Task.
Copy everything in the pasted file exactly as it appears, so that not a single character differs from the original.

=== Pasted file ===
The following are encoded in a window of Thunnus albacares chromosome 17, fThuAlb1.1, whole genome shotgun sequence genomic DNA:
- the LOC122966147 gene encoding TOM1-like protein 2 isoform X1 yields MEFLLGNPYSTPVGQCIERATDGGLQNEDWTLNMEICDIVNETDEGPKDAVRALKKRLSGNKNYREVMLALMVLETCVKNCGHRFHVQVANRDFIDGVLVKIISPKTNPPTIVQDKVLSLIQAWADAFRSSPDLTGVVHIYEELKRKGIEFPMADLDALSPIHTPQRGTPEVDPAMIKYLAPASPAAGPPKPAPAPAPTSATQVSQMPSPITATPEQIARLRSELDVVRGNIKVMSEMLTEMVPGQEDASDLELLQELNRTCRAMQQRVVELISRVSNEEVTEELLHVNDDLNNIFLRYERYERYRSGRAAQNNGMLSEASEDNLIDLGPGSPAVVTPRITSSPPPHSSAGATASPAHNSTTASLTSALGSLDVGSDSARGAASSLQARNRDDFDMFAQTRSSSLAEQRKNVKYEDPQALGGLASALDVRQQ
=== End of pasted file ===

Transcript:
The following are encoded in a window of Thunnus albacares chromosome 17, fThuAlb1.1, whole genome shotgun sequence genomic DNA:
- the LOC122966147 gene encoding TOM1-like protein 2 isoform X1 yields MEFLLGNPYSTPVGQCIERATDGGLQNEDWTLNMEICDIVNETDEGPKDAVRALKKRLSGNKNYREVMLALMVLETCVKNCGHRFHVQVANRDFIDGVLVKIISPKTNPPTIVQDKVLSLIQAWADAFRSSPDLTGVVHIYEELKRKGIEFPMADLDALSPIHTPQRGTPEVDPAMIKYLAPASPAAGPPKPAPAPAPTSATQVSQMPSPITATPEQIARLRSELDVVRGNIKVMSEMLTEMVPGQEDASDLELLQELNRTCRAMQQRVVELISRVSNEEVTEELLHVNDDLNNIFLRYERYERYRSGRAAQNNGMLSEASEDNLIDLGPGSPAVVTPRITSSPPPHSSAGATASPAHNSTTASLTSALGSLDVGSDSARGAASSLQARNRDDFDMFAQTRSSSLAEQRKNVKYEDPQALGGLASALDVRQQ